A weather warning remains in force for part of the UK after floods that shut the rail link between Scotland and England.
Forecasters said the wettest part of the country was Spadeadam in Cumbria which recorded 71.4mm of rainfall on Saturday – nearly the region’s entire monthly average of 82.4mm for August.
A yellow warning for heavy rain, bringing the risk of further travel disruption and flooding, is still in place for southern Scotland and the far north of England.
Floods shut West Coast Main Line between Scotland and England
Meteorologist Helen Roberts said: “It does look like remaining unsettled and changeable right through most of the next seven days.”
Meanwhile, ferry passengers face another day of delays after adverse weather conditions meant some ships were stranded outside Dover for hours, waiting to dock.
Tug boats had to battle against strong winds on Saturday to pull ferries into the Kent port, with some waiting for more than three hours.
There will be more delays until weather conditions settle, ferry operators said.
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P&O Ferries said on Twitter: “Due to adverse weather conditions – we are now offering a turn up and go service to all passengers until weather improves. We will accommodate you on the first available sailing once you reach check-in. Wait time between check-in and sailing is currently approx. 4-5hrs.”
Stephen Deadman, from Nottingham, said: “We should have arrived in Dover 11.15am local time but we got off the boat at 4pm.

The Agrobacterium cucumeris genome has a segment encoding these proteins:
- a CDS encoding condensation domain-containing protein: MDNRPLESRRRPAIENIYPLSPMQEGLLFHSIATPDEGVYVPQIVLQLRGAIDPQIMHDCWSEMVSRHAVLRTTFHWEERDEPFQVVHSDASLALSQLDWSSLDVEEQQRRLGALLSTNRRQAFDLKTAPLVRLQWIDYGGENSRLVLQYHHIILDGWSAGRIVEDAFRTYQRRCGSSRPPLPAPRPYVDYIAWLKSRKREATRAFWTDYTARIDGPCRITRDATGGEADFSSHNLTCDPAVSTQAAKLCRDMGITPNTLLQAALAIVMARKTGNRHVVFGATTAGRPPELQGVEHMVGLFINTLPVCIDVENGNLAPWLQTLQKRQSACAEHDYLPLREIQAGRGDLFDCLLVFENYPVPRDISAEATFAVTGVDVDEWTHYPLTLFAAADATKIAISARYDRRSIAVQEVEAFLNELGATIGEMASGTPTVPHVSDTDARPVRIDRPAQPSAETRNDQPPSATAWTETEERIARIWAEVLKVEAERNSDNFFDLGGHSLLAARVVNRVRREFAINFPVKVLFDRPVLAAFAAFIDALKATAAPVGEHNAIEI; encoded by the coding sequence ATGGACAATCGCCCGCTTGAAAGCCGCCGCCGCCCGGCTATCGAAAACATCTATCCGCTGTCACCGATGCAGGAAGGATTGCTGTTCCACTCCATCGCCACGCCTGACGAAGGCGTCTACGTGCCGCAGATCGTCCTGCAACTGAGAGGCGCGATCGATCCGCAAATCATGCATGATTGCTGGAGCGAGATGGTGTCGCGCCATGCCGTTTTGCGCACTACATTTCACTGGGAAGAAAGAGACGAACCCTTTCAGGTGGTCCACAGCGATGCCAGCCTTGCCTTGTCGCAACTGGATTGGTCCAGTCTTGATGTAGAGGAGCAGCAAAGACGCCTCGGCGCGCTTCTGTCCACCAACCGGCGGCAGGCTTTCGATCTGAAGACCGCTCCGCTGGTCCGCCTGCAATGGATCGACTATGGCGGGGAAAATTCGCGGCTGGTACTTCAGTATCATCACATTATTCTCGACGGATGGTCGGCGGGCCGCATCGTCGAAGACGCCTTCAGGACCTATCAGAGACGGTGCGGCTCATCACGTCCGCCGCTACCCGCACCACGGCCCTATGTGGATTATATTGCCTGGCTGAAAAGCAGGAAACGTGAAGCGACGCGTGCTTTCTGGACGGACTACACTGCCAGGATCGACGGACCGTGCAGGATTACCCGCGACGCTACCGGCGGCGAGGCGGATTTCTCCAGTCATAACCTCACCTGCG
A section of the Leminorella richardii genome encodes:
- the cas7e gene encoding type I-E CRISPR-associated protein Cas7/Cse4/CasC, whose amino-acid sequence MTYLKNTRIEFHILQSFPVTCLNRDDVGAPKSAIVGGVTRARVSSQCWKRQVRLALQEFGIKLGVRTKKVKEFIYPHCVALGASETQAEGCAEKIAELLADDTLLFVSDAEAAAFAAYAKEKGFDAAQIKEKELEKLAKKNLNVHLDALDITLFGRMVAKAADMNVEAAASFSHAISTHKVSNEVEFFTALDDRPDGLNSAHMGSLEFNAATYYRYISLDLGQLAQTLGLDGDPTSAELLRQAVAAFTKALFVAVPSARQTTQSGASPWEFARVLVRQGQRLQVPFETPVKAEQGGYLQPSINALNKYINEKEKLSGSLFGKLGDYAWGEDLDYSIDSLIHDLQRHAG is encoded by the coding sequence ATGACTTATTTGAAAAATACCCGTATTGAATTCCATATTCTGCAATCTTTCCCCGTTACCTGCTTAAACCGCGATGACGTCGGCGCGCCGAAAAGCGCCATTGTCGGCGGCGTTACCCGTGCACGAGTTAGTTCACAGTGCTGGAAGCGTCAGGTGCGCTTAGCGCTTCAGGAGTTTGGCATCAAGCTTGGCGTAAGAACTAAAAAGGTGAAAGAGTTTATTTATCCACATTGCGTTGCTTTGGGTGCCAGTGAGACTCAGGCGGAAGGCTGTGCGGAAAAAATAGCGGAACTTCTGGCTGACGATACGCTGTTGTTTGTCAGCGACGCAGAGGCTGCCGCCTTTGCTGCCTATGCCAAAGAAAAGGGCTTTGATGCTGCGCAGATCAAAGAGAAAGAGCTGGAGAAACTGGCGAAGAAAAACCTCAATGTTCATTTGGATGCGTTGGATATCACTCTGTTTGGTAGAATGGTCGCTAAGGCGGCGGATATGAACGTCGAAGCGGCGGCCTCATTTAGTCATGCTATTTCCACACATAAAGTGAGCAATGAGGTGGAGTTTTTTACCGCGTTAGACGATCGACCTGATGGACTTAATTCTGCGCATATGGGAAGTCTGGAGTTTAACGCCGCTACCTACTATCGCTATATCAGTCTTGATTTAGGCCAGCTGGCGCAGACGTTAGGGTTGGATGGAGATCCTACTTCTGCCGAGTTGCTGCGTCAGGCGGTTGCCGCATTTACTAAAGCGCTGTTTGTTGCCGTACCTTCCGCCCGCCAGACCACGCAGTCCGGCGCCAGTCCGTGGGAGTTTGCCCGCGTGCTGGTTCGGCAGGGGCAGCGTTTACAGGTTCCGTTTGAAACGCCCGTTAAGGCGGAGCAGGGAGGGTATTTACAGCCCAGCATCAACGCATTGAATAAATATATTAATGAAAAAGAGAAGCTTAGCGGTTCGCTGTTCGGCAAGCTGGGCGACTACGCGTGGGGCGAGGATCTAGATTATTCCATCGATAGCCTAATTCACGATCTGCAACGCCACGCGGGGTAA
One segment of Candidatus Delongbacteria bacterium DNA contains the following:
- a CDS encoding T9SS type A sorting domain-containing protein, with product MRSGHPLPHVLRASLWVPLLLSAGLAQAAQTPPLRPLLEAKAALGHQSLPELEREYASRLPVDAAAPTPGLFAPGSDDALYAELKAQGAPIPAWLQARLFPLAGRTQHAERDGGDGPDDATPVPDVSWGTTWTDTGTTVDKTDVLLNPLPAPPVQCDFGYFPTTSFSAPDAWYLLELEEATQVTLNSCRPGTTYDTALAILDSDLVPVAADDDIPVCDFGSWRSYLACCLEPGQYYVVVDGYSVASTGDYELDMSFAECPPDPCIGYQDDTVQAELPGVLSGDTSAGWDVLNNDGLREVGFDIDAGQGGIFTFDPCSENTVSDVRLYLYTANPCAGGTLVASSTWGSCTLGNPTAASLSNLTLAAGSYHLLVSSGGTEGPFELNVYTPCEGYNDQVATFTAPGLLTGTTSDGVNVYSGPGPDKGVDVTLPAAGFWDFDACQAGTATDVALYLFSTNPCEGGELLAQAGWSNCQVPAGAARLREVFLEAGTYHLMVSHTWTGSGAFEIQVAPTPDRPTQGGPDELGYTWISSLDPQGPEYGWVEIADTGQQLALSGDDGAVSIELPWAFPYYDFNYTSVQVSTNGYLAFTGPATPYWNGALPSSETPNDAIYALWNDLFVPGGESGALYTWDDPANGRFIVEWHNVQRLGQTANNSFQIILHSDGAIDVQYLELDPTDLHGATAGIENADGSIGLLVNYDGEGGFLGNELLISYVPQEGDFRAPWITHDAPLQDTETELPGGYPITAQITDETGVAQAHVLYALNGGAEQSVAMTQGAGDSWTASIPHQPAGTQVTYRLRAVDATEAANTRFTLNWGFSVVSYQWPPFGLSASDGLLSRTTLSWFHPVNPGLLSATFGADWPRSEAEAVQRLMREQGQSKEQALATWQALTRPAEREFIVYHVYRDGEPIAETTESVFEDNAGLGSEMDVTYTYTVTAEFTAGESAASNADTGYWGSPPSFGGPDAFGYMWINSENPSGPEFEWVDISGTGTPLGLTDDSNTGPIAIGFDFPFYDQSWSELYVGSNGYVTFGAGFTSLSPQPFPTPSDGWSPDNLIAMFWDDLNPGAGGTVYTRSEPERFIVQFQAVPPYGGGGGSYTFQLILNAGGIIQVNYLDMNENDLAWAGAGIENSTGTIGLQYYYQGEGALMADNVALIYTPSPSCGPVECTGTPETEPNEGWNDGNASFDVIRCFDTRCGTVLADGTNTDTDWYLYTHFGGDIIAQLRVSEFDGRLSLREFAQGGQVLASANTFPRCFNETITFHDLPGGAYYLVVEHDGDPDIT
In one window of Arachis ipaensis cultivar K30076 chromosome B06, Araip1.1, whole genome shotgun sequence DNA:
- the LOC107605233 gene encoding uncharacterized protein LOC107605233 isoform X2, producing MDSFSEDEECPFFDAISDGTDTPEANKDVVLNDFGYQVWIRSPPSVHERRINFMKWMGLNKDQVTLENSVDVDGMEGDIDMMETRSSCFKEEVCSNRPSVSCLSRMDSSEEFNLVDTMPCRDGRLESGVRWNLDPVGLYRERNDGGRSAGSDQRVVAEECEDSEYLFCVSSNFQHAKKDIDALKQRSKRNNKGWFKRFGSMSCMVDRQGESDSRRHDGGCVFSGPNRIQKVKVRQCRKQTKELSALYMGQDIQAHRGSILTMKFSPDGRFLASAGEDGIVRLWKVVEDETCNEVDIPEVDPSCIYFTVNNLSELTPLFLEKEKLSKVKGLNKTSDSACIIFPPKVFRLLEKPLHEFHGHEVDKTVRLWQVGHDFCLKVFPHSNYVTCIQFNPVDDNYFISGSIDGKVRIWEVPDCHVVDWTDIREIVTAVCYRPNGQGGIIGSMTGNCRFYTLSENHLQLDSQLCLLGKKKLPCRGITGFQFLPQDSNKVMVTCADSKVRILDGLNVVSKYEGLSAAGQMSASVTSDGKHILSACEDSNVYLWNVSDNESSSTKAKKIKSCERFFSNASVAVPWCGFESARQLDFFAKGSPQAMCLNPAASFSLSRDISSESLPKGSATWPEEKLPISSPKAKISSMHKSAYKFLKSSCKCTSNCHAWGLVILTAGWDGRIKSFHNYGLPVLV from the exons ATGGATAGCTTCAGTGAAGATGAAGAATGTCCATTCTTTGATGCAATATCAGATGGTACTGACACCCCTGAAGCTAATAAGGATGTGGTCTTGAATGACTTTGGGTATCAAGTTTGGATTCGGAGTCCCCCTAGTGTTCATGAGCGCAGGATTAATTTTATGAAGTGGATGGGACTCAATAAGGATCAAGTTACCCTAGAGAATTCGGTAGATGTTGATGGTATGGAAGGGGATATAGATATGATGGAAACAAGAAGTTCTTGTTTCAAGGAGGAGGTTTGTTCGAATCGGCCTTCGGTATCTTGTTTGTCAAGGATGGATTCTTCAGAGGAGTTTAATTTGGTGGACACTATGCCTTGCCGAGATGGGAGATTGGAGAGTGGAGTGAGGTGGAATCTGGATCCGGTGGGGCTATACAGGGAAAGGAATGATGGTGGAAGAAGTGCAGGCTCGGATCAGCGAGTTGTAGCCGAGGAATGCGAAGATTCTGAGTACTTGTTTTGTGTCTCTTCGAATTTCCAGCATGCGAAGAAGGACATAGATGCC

“[It was] a quick journey across Channel but we stopped four miles from Dover.”
He said there had been five boats waiting but that passengers were kept informed and the seas were not rough.
There were problems with travel in other parts of the UK thanks to the weather through the day.
On Saturday, the West Coast Main Line was closed between Scotland and England because of flooding on the tracks.
Network Rail Scotland said five trains were trapped or blocked between Lockerbie and Penrith North – and in places, water levels were a foot above the rails.
In a series of tweets, the organisation said the flooding was caused by water from an adjacent field running on to tracks.
Water levels eventually dropped to a safe level at about 6pm meaning trains could run again at full speed.
There was also flooding between Blackburn and Clitheroe, causing blockages to the lines on Saturday evening.
Mumbles Head, between Gower and Swansea getting the strongest winds at 61mph, followed by Pembrey Sands in Carmarthenshire at 56mph.
SOURCE : https://news.sky.com/story/ferry-passengers-delayed-for-up-to-five-hours-as-strong-winds-and-heavy-rain-hit-uk-11782487